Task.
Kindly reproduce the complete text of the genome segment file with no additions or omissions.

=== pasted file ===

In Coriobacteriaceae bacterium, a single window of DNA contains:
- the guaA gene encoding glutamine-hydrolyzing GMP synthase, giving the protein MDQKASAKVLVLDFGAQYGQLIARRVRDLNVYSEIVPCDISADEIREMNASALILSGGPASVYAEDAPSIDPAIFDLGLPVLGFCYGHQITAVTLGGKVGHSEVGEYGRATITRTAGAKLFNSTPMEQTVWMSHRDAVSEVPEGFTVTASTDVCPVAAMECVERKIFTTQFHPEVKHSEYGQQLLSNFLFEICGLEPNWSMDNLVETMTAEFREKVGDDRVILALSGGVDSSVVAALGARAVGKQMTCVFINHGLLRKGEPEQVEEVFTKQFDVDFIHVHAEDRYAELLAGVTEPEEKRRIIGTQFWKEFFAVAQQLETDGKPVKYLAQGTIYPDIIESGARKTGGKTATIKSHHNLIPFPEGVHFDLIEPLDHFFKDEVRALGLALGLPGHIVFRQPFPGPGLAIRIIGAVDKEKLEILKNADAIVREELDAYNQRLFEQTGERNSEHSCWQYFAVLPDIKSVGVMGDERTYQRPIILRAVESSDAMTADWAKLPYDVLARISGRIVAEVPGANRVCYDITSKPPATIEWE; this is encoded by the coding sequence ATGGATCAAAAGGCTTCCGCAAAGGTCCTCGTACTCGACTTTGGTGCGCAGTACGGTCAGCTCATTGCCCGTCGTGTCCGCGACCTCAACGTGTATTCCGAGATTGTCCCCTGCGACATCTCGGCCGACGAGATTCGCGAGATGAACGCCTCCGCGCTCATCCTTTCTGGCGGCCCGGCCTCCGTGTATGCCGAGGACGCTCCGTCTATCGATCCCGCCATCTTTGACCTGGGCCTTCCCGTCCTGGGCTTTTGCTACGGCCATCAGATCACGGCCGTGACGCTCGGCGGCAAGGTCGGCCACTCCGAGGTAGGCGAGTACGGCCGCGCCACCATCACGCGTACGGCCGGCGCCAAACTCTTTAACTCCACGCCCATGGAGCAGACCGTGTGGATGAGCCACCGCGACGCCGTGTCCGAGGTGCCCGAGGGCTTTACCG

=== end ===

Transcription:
In Coriobacteriaceae bacterium, a single window of DNA contains:
- the guaA gene encoding glutamine-hydrolyzing GMP synthase, giving the protein MDQKASAKVLVLDFGAQYGQLIARRVRDLNVYSEIVPCDISADEIREMNASALILSGGPASVYAEDAPSIDPAIFDLGLPVLGFCYGHQITAVTLGGKVGHSEVGEYGRATITRTAGAKLFNSTPMEQTVWMSHRDAVSEVPEGFTVTASTDVCPVAAMECVERKIFTTQFHPEVKHSEYGQQLLSNFLFEICGLEPNWSMDNLVETMTAEFREKVGDDRVILALSGGVDSSVVAALGARAVGKQMTCVFINHGLLRKGEPEQVEEVFTKQFDVDFIHVHAEDRYAELLAGVTEPEEKRRIIGTQFWKEFFAVAQQLETDGKPVKYLAQGTIYPDIIESGARKTGGKTATIKSHHNLIPFPEGVHFDLIEPLDHFFKDEVRALGLALGLPGHIVFRQPFPGPGLAIRIIGAVDKEKLEILKNADAIVREELDAYNQRLFEQTGERNSEHSCWQYFAVLPDIKSVGVMGDERTYQRPIILRAVESSDAMTADWAKLPYDVLARISGRIVAEVPGANRVCYDITSKPPATIEWE; this is encoded by the coding sequence ATGGATCAAAAGGCTTCCGCAAAGGTCCTCGTACTCGACTTTGGTGCGCAGTACGGTCAGCTCATTGCCCGTCGTGTCCGCGACCTCAACGTGTATTCCGAGATTGTCCCCTGCGACATCTCGGCCGACGAGATTCGCGAGATGAACGCCTCCGCGCTCATCCTTTCTGGCGGCCCGGCCTCCGTGTATGCCGAGGACGCTCCGTCTATCGATCCCGCCATCTTTGACCTGGGCCTTCCCGTCCTGGGCTTTTGCTACGGCCATCAGATCACGGCCGTGACGCTCGGCGGCAAGGTCGGCCACTCCGAGGTAGGCGAGTACGGCCGCGCCACCATCACGCGTACGGCCGGCGCCAAACTCTTTAACTCCACGCCCATGGAGCAGACCGTGTGGATGAGCCACCGCGACGCCGTGTCCGAGGTGCCCGAGGGCTTTACCG